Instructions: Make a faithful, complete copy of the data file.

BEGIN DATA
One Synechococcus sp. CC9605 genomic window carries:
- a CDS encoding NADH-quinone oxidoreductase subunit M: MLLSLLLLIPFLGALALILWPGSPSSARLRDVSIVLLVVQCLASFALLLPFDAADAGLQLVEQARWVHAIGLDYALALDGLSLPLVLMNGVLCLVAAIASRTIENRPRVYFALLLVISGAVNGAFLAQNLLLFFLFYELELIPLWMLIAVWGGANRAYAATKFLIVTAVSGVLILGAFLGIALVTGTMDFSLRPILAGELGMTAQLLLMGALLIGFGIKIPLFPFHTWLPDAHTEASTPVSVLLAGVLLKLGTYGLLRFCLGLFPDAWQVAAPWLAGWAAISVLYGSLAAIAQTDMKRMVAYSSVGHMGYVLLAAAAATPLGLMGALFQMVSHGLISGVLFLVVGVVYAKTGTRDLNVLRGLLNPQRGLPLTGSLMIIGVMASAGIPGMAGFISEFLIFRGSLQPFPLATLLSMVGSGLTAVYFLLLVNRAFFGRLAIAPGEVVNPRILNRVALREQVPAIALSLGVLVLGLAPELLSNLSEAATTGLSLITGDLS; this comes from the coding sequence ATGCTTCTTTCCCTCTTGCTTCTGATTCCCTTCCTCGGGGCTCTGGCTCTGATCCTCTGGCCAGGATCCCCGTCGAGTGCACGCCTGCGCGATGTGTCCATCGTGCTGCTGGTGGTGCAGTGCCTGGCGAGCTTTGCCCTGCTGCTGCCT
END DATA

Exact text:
One Synechococcus sp. CC9605 genomic window carries:
- a CDS encoding NADH-quinone oxidoreductase subunit M: MLLSLLLLIPFLGALALILWPGSPSSARLRDVSIVLLVVQCLASFALLLPFDAADAGLQLVEQARWVHAIGLDYALALDGLSLPLVLMNGVLCLVAAIASRTIENRPRVYFALLLVISGAVNGAFLAQNLLLFFLFYELELIPLWMLIAVWGGANRAYAATKFLIVTAVSGVLILGAFLGIALVTGTMDFSLRPILAGELGMTAQLLLMGALLIGFGIKIPLFPFHTWLPDAHTEASTPVSVLLAGVLLKLGTYGLLRFCLGLFPDAWQVAAPWLAGWAAISVLYGSLAAIAQTDMKRMVAYSSVGHMGYVLLAAAAATPLGLMGALFQMVSHGLISGVLFLVVGVVYAKTGTRDLNVLRGLLNPQRGLPLTGSLMIIGVMASAGIPGMAGFISEFLIFRGSLQPFPLATLLSMVGSGLTAVYFLLLVNRAFFGRLAIAPGEVVNPRILNRVALREQVPAIALSLGVLVLGLAPELLSNLSEAATTGLSLITGDLS; this comes from the coding sequence ATGCTTCTTTCCCTCTTGCTTCTGATTCCCTTCCTCGGGGCTCTGGCTCTGATCCTCTGGCCAGGATCCCCGTCGAGTGCACGCCTGCGCGATGTGTCCATCGTGCTGCTGGTGGTGCAGTGCCTGGCGAGCTTTGCCCTGCTGCTGCCT